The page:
Mayoral hopeful Rahm Emanuel is endorsing the fight to let Chicago taxpayers see more clearly how much tax money is diverted into special taxing districts, away from schools, libraries and other taxing bodies.
“It’s one one of the fastest growing parts of the city budget, but it’s not included in the budget. It should be in the budget, not off-line,” Emanuel said after shaking hands at a South Side “L’ station Tuesday.
Rep. Mike Quigley led a fight to get the the so-called “TIF” [Tax Increment Financing] money — about half a billion dollars a year — listed as a separate line item on property tax bills when Quigley was a county commissioner. That effort never got off the ground. The Daley administration opposed it . . .
TIFs were designed by the state Legislature to help blighted areas. Cities can declare an area blighted and for 20 years afterward any additional property tax revenue above the first year’s receipts can be kept and spent on special projects in that district, such as new street lights, beautification projects, etc.
But the Daley administration stretched “blighted” to include “economic blight” and to declare wide swaths of booming downtown “blighted” in the middle of a building boom, taking hundreds of millions of dollars in tax money away from the Chicago Board of Education, the Library Board, and other taxing bodies.
Fioretti and other critics of the Daley Administration’s TIF use say that has forced those taxing bodies to raise homeowners’ property taxes. The Daley Administration has responded by using TIF money to build schools and libraries. But aldermen complained that those decisions were made behind closed doors and the TIF funds were used to reward loyal aldermen and punish independents.Yep, that's what I recall was the purpose behind TIF districts from my days staffing the House Revenue Committee in Illinois--a tool to revitalize economically blighted areas. The TIF districts in downtown Indianapolis hardly qualify as blighted areas. And their creation was certainly never meant to be used as a funding source for $33.5 million give-aways to the Simon's Indiana Pacers. As the Sun-Times' story reveals, the TIF money provides a half billion-dollar slush fund for Mayor Daley that is not subject to appropriations through the normal budget process, nor are the expenditure of those property tax revenues accounted for on property taxpayers' tax bills. I also found it interesting Daley has used the money for such things as building schools and libraries, things the Ballard administration says are unrelated to economic development. As I recall, Illinois' TIF law had similar restrictions on TIF fund expenditures as are found in Indiana's law. I think what is being proposed in Chicago is a great idea that any state lawmaker on the side of taxpayers should be willing to sponsor in the next legislative session of the Indiana General Assembly. Did you get that, MCANA? Did you catch that, Reps. Hinkle and Noe and Sens. Delph and Merritt? We have a mayor who is obviously not on the side of taxpayers and needs to be reined in. We need your help to restore transparency that is sorely lacking in this administration.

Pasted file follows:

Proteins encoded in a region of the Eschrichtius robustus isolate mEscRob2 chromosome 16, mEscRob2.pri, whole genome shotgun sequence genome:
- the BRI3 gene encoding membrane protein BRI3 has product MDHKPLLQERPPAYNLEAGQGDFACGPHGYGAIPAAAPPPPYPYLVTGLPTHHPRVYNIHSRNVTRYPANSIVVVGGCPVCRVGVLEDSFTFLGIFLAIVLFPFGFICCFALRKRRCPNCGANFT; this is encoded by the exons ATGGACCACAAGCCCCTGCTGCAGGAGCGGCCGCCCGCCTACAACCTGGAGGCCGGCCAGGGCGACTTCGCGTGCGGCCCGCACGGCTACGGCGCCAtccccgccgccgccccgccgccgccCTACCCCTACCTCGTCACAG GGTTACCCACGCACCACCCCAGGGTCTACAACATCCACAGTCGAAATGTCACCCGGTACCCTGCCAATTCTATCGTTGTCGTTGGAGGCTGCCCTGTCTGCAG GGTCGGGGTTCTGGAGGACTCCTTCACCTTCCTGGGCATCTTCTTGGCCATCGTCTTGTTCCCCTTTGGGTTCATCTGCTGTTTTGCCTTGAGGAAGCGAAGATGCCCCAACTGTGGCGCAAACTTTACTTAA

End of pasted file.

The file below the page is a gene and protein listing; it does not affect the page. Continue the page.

“The mission was: it was always supposed to be used for blighted or underserved parts of city — it needs to be on the property tax bill so people can see how much it’s costing,” Emanuel said. “We need to focus on the core mission and make sure neighborhood voices are heard.”